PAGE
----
As we say adios to the chaos of 2020 and wish for a much less crazy 2021, many are pondering what sustained impact will the last year have on our attitudes and behaviours.
The data collected in Square Holes’ December mind and mood survey of 400 South Australian adults, supported their data collected throughout 2020 and illustrated South Australians as seeking safety and for ‘normal’ to return, rather than embracing the chaos and trying new things.
Square Hole Managing Director Jason Dunstone said previous research showed South Australians to be risk-averse and any further retreat was worrying.
“A buoyant economy likely needs a balance between risk avoiders and seekers, and Square Holes’ research raises caution that now more than ever South Australia needs those willing to try new things, create innovative businesses and strive for a prosperous future,” Dunstone said.
From Square Holes’ research throughout 2020, Dunstone said younger South Australian adults found it psychologically tougher than others, yet were more financially confident.
“They’re likely suffering a bit of optimism bias and more willing to take risks and try new things,” Dunstone said.
Older South Australians measured as more psychologically resilient and took 2020 as simply an illustration that life is tough, but are less willing to take risks and more worried about their financial situation.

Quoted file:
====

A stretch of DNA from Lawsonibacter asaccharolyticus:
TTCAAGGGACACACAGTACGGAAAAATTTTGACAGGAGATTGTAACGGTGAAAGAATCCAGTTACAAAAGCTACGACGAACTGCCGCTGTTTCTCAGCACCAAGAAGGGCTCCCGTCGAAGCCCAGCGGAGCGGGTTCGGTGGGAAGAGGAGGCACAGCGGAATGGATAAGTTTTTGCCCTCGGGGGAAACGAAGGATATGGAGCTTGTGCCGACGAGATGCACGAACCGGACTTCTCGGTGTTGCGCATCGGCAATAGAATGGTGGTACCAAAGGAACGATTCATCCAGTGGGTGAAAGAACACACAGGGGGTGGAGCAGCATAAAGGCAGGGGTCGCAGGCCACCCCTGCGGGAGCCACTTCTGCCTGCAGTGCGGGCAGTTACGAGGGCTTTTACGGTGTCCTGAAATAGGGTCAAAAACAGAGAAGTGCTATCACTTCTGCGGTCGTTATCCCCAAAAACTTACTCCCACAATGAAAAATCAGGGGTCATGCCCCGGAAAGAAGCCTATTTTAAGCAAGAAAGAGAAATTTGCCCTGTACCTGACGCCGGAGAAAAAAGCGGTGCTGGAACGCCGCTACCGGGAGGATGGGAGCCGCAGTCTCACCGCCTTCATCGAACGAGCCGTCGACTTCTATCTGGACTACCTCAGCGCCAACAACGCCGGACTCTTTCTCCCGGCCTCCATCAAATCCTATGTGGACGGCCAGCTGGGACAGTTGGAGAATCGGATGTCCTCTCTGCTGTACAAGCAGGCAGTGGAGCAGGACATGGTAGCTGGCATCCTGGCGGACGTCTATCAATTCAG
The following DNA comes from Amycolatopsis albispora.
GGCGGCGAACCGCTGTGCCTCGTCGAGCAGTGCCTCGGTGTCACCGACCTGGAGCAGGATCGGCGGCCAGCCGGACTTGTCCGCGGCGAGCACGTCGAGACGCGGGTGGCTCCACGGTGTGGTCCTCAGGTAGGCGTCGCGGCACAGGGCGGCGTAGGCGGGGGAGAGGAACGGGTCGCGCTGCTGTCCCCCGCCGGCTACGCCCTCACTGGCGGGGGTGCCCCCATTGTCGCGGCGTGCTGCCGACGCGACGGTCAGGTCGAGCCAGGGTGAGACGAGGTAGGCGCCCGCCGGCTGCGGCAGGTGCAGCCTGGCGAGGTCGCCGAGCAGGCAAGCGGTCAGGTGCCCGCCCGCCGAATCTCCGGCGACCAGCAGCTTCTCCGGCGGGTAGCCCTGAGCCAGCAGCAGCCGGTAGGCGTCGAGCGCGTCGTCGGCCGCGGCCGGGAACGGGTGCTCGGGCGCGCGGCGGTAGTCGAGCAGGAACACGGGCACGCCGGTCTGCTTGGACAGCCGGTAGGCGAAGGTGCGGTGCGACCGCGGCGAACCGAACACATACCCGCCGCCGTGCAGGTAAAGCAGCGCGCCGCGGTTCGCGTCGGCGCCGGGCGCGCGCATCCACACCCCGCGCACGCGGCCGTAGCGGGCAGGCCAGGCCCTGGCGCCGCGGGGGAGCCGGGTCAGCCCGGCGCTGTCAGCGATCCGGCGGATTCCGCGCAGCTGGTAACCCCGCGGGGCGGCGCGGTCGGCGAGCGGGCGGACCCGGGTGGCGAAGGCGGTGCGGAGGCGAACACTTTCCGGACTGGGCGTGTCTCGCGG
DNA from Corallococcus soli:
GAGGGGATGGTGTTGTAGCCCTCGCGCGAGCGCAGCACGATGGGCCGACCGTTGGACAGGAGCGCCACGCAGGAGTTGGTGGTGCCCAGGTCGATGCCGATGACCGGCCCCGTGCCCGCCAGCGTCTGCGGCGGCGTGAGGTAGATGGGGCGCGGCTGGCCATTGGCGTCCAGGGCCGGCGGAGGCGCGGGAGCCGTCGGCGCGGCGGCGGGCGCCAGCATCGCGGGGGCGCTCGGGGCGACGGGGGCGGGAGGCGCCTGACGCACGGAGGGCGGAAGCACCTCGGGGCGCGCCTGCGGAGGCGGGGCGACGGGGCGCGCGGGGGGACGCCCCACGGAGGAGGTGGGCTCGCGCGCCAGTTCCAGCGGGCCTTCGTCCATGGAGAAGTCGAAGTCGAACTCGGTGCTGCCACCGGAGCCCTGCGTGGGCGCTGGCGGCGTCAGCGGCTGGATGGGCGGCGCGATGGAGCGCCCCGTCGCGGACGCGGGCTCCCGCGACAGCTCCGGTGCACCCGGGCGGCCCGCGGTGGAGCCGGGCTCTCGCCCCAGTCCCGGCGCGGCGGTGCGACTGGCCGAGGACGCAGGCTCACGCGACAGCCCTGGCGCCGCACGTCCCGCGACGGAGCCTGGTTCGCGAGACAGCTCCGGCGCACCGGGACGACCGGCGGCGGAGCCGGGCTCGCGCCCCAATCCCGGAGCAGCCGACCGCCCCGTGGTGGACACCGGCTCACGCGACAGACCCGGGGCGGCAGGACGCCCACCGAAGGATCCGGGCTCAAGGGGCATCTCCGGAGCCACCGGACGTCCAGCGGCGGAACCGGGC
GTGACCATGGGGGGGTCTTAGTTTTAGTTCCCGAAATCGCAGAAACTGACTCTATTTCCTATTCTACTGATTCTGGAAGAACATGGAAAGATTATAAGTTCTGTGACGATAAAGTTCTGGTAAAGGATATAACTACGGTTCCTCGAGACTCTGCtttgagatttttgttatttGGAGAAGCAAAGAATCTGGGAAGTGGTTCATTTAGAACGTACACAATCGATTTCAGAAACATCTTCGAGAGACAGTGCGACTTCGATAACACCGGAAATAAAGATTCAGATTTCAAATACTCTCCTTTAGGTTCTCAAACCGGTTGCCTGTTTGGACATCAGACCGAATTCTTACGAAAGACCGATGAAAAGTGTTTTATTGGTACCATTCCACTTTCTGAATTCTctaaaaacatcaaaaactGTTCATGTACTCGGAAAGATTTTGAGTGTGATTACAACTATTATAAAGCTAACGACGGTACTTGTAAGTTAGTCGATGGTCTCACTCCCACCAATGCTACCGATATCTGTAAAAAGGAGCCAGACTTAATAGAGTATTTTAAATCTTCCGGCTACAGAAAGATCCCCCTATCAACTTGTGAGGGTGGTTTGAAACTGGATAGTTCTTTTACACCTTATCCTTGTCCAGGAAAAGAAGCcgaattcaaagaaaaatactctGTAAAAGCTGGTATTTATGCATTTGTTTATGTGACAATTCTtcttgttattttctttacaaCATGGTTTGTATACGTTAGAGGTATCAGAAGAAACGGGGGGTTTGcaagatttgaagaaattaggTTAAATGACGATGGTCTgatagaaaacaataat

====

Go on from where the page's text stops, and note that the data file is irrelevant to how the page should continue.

“These patterns were backed by Square Holes’ December survey,” Dunstone said.
“Slightly more South Australians noted 2020 as making them less likely to take risk, although again, age differences were noted.”
“South Australians aged 18 to 49 were more likely to be self-proclaimed risk-takers.”
Over twice as many South Australians viewed themselves as low-level risk-takers than high level, the survey found, with the gap wider for older age groups and narrower for 35-49 year olds and males.
South Australians aged 35-49 are more likely to take financial, career, business or health risks, particularly when compared with South Australians aged over 50.
Six in ten South Australians aged 50+ view themselves as low-level financial risk-takers (rating 0-3 out of 10).
“There are significantly more low risk-takers in South Australia than high risk-takers, in areas of financial risk, as well as career and creating a business. With the younger versus older patterns consistent across career, business and health risk,” Dunstone said.
Dunstone said that 2020 has had a slight downward pressure on the desire to take risk of South Australians compared with the end of 2019, with 12 per cent more likely to take risk and 18 per cent less likely.
“Only around 4 per cent of South Australians aged over 50 are more likely to take risk than the same time in 2019, with the level of risk taking for 18 to 34 years increasing,” he said.
The uncertainly of Covid-19 continues to encourage many to be risk-averse, to seek safety.
As one of the Square Holes research participants noted “because the future is unpredictable, and you feel as if anything could happen after the experience of Covid this year”. Yet, for others 2020 has encouraged them to have a “new outlook on life”.